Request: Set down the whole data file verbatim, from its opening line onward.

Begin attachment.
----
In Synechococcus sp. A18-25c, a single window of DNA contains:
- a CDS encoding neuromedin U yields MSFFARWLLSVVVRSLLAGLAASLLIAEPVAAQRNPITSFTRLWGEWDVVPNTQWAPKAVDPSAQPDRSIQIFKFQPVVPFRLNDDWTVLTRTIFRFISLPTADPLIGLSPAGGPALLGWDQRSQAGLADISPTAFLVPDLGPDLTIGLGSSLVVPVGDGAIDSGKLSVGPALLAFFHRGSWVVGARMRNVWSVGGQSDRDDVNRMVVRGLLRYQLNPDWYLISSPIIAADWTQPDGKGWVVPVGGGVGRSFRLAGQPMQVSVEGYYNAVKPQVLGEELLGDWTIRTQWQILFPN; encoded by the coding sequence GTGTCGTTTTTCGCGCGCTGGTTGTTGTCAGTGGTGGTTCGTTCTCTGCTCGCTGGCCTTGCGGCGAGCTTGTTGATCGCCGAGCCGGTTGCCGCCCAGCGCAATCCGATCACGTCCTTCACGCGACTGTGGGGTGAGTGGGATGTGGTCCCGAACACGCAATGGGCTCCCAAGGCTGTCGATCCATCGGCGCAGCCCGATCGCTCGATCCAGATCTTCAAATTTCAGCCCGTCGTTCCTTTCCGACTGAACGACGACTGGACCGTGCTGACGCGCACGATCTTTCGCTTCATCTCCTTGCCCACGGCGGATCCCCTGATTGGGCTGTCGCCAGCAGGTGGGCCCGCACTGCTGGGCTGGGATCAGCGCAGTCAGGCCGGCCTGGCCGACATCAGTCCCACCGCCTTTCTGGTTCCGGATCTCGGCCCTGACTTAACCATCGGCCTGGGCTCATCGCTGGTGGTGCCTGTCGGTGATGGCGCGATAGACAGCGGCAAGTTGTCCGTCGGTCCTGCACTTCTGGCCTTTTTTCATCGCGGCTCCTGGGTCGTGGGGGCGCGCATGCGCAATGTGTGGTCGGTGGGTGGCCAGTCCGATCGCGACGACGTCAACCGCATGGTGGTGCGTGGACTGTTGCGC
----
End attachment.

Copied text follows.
In Synechococcus sp. A18-25c, a single window of DNA contains:
- a CDS encoding neuromedin U yields MSFFARWLLSVVVRSLLAGLAASLLIAEPVAAQRNPITSFTRLWGEWDVVPNTQWAPKAVDPSAQPDRSIQIFKFQPVVPFRLNDDWTVLTRTIFRFISLPTADPLIGLSPAGGPALLGWDQRSQAGLADISPTAFLVPDLGPDLTIGLGSSLVVPVGDGAIDSGKLSVGPALLAFFHRGSWVVGARMRNVWSVGGQSDRDDVNRMVVRGLLRYQLNPDWYLISSPIIAADWTQPDGKGWVVPVGGGVGRSFRLAGQPMQVSVEGYYNAVKPQVLGEELLGDWTIRTQWQILFPN; encoded by the coding sequence GTGTCGTTTTTCGCGCGCTGGTTGTTGTCAGTGGTGGTTCGTTCTCTGCTCGCTGGCCTTGCGGCGAGCTTGTTGATCGCCGAGCCGGTTGCCGCCCAGCGCAATCCGATCACGTCCTTCACGCGACTGTGGGGTGAGTGGGATGTGGTCCCGAACACGCAATGGGCTCCCAAGGCTGTCGATCCATCGGCGCAGCCCGATCGCTCGATCCAGATCTTCAAATTTCAGCCCGTCGTTCCTTTCCGACTGAACGACGACTGGACCGTGCTGACGCGCACGATCTTTCGCTTCATCTCCTTGCCCACGGCGGATCCCCTGATTGGGCTGTCGCCAGCAGGTGGGCCCGCACTGCTGGGCTGGGATCAGCGCAGTCAGGCCGGCCTGGCCGACATCAGTCCCACCGCCTTTCTGGTTCCGGATCTCGGCCCTGACTTAACCATCGGCCTGGGCTCATCGCTGGTGGTGCCTGTCGGTGATGGCGCGATAGACAGCGGCAAGTTGTCCGTCGGTCCTGCACTTCTGGCCTTTTTTCATCGCGGCTCCTGGGTCGTGGGGGCGCGCATGCGCAATGTGTGGTCGGTGGGTGGCCAGTCCGATCGCGACGACGTCAACCGCATGGTGGTGCGTGGACTGTTGCGC